Wednesday, May 21, 2008

But enough about Meme.....

Deathlok tagged me with a meme, So here it is:

"Books are scarce in the world. They are illegal in some provinces. They are not easily replaced, if not impossible to replace if lost in many if not most circumstances. If you can replace a book or buy one, it is usually through the black market at astronomical costs that you cannot afford. Yet you have been able to maintain one of the best collections in the world. If your entire library was about to burn up and you could only have one* book to take with you other than the Bible, what would that be and why?"

Simple Rules:
Answer the question.
Offer one quote that resonates with you.
Tag five people whose response is of genuine interest to you and inform him or her that they have been tagged. *and it cannot be an entire series of something, that’s cheating.

This is a tough one. We have three bookcases in the house, double- and sometimes triple-shelved with our books.

But, I think I would have to take my copy of Jane Eyre, by Charlotte Bronte'. My copy was published in 1943, and is actually a reproduction of the second edition, published back in 1847. The illustrations by Fritz Eichenberg were printed letter press from electrotypes of the original wood engravings, and the book contains an Author's Preface dated December 21st, 1847. I first read Jane Eyre in 7th or 8th grade, a copy that I had borrowed from the school library. I've always loved the story, and have seen a few good TV/movie versions as well.

Recognized as a masterpiece when it was published in 1847, “Jane Eyre” is Charlotte Bronte’s extraordinary coming-of-age story of one of literature’s most independent and strong-willed women.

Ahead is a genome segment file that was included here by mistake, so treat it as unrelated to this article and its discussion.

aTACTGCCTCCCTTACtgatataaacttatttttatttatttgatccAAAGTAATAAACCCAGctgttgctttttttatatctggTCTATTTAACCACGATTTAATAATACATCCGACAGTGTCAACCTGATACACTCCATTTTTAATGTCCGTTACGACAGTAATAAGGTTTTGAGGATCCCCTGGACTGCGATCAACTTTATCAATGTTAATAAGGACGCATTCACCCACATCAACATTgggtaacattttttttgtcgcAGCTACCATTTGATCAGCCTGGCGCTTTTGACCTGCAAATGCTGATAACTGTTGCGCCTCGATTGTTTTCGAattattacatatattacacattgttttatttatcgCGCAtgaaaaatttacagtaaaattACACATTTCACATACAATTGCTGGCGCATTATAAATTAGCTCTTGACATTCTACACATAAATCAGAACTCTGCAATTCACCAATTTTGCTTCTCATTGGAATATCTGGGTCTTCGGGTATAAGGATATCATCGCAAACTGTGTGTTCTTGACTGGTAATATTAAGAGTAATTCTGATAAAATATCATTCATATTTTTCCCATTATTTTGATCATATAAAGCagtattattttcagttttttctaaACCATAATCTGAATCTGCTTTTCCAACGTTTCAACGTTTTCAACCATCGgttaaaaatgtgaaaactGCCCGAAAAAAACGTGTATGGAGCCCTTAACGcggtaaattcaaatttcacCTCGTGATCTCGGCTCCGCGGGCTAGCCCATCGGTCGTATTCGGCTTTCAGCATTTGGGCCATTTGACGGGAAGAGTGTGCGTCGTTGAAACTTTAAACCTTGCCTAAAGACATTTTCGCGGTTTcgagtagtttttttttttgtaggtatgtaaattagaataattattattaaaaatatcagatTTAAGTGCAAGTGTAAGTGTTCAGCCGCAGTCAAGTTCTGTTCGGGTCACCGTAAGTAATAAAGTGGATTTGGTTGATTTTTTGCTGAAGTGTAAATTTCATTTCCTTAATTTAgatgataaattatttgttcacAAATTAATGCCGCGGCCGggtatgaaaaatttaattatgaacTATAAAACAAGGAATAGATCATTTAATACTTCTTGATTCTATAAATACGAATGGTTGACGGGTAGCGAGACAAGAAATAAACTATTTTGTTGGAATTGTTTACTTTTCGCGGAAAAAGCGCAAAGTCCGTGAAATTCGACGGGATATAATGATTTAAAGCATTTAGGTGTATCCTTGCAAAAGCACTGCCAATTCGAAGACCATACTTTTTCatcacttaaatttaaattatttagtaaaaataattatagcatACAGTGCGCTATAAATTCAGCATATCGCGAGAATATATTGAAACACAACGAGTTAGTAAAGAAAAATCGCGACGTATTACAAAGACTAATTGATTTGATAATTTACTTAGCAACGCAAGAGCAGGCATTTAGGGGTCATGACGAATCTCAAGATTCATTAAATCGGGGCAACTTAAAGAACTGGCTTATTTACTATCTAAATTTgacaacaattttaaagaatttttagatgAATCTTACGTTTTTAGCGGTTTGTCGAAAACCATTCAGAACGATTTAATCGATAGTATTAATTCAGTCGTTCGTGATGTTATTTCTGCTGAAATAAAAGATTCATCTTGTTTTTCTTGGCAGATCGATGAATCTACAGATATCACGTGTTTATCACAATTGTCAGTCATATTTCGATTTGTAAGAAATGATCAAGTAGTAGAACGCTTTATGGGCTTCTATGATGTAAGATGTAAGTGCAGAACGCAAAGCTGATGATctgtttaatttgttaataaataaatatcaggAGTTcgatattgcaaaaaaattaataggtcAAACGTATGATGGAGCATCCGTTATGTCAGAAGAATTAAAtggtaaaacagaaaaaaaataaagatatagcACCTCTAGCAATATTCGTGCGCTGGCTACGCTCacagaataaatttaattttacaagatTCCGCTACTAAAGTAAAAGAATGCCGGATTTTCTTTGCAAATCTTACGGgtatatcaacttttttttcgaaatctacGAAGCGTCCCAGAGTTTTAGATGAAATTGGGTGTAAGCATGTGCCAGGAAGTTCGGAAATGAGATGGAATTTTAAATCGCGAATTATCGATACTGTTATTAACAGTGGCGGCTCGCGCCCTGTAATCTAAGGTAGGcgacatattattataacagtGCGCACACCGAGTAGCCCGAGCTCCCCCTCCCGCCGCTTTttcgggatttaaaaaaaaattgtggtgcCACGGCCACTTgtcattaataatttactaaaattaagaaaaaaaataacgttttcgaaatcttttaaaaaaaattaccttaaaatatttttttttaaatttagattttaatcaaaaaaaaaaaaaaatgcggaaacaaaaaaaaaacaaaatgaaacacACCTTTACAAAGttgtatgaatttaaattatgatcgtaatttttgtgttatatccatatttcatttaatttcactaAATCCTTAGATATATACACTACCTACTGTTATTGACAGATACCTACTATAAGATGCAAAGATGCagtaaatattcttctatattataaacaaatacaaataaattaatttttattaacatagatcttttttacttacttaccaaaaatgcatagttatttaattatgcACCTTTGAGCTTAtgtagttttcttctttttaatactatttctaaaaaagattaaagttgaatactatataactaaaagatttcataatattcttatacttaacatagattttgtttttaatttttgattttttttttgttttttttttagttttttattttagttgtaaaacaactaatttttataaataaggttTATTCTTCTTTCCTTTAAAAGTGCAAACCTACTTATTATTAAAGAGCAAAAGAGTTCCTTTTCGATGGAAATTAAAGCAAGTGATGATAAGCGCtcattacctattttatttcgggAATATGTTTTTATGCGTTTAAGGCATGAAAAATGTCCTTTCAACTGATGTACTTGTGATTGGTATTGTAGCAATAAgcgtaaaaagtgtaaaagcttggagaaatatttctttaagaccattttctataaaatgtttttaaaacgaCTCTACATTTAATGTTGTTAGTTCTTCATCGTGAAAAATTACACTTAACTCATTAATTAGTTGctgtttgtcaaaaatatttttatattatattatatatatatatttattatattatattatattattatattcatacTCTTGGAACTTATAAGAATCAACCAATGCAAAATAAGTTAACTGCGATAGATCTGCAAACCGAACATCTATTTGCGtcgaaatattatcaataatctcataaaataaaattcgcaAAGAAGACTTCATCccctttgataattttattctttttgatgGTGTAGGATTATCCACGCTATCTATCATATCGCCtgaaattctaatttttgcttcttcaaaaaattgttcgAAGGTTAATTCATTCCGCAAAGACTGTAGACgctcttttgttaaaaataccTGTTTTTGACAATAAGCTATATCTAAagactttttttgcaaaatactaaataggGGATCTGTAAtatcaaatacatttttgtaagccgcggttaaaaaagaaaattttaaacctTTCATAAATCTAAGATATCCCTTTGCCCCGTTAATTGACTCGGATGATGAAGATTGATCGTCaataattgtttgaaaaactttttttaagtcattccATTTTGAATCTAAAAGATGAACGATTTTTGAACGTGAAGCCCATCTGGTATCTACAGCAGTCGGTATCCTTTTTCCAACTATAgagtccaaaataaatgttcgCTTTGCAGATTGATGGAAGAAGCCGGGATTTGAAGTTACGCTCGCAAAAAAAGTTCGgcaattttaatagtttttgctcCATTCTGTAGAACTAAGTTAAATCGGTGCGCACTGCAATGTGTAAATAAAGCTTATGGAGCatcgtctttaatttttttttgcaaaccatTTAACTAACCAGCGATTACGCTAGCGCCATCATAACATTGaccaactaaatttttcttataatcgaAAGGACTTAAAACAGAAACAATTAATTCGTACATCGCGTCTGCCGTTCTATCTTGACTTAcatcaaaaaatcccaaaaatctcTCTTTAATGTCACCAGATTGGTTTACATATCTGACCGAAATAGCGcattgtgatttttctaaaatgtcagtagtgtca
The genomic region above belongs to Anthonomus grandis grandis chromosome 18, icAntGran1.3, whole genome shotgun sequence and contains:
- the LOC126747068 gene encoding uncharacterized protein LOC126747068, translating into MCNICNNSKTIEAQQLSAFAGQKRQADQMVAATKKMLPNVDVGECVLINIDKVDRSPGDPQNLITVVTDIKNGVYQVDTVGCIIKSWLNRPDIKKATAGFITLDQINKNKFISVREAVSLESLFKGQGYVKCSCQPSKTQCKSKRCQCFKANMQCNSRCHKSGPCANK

Jane Eyre is obscure and plain, but locked up in the attic of her imagination lives a woman so passionate, so wild, and so full of longing, she must be guarded night and day for fear of the havoc she would wreak.

Favorite quote:

"My spirit," I answered, mentally, "is willing to do what is right; and my flesh, I hope, is strong enough to accomplish the will of Heaven, when once that will is distinctly known to me. At any rate, it will be strong enough to search - inquire - to grope an outlet from this crowd of doubt, and find the open day of certainty."

Isn't that what we all want - an outlet from doubt and an open day of certainty?


USA_Admiral said...


RT tagged me with this one and will post it later on.

RT said...

Nice choice! I love Jane Eyre. When I read this in college and was taking a history class at the same time, I found something neat in my reading. Back when, an "eyre" was a judge that traveled around conducting his work. How neat that Jane was a character that traveled around, but instead of really passing judgment, she was the one judged at almost every turn (until she finally left Rochester's house and went on that last journey).

Love that book.

RT said...

If you haven't, read The Wide Sargasso Sea.

Mrs Grim said...

Admiral - looking forward to seeing what you choose.

RT - That's interesting, about an 'eyre', I did not know that. Thanks for the book suggestion, I always like to get new recommendations - it helps me break out of the 'box' of what I usually read, which are mostly mysteries/suspense. I will add that to my list.

RT said...

It tells Mrs. Rochester's story. It's whack.